Opinion: Letters - Mixed messages don't help Gordon Brown

As a media analyst, for me the conclusion of Danny Rogers' editorial (Opinion, 6 June) identifies exactly the problem for the PR people trying to improve the Prime Minister's image. Their challenge is that voters have seen far too much of Gordon Brown being himself for ten years: brooding and plotting in the background, biting his nails, refusing to tell Blair what was in his budgets, before finally acceding to his 'entitlement' of the PM role.

Voters simply don't like leaders to feel 'entitled' to govern. So no-one should be surprised that the public was waiting for Brown to fail, especially once he declined to seek a mandate through a general election.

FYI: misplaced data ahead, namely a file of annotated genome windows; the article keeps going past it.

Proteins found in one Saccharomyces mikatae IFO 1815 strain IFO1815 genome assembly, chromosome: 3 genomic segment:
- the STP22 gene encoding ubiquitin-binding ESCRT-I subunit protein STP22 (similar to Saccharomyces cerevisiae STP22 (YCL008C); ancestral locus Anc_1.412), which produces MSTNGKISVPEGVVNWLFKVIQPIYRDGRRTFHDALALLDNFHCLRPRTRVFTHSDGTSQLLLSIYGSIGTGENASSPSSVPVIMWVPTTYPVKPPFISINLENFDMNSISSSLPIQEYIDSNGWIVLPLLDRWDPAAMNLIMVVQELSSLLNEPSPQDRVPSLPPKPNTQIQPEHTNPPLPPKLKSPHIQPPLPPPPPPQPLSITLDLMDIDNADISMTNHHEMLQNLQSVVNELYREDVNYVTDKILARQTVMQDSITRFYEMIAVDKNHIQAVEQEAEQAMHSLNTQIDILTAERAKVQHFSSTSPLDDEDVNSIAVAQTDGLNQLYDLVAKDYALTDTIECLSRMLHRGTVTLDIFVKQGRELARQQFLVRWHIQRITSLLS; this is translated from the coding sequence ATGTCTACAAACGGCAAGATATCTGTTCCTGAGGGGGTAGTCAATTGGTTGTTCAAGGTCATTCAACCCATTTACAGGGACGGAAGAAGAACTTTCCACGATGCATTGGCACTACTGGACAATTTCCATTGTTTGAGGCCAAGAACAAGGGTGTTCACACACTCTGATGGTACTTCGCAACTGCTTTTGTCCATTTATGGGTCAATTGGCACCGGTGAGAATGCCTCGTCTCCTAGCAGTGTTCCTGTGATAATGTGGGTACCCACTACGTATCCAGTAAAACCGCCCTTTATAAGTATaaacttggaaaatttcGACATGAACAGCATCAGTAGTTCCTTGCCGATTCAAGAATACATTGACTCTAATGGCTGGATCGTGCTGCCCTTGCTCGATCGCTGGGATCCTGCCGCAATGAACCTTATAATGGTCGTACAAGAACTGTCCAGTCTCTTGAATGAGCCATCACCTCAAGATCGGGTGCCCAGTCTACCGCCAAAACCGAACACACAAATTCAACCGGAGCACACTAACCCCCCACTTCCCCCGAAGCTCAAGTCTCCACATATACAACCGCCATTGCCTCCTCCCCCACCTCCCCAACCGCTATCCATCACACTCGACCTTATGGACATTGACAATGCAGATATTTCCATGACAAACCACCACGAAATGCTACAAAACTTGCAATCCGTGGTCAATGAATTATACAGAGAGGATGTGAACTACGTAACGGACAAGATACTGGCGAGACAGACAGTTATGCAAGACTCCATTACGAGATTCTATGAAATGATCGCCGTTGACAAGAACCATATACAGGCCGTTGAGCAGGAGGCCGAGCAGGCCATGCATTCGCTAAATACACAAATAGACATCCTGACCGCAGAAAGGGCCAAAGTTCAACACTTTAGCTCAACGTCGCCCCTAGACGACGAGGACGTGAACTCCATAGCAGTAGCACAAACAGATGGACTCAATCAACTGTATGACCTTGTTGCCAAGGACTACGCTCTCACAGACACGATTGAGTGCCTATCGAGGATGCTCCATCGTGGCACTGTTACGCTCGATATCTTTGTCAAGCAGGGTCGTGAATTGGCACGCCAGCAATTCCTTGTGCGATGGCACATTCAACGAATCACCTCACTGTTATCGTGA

Moreover, shouldn't someone in Number 10 recognise the fundamental PR error of giving your audience mixed messages? Either David Cameron is the 'Tory toff' or he's the 'used-car salesman' that Brown called him at Prime Minister's Questions.

Which is it? Given that all politicians are salespeople - for themselves and for their party's policies - who decided this was a vote-winner against Cameron?

Mixed messages, confused targeting and Gordon Brown absolutely being himself - the opinion polls and popularity ratings demonstrate exactly what that combination has delivered.

Sharon Pink, director, Screen Idol PR.

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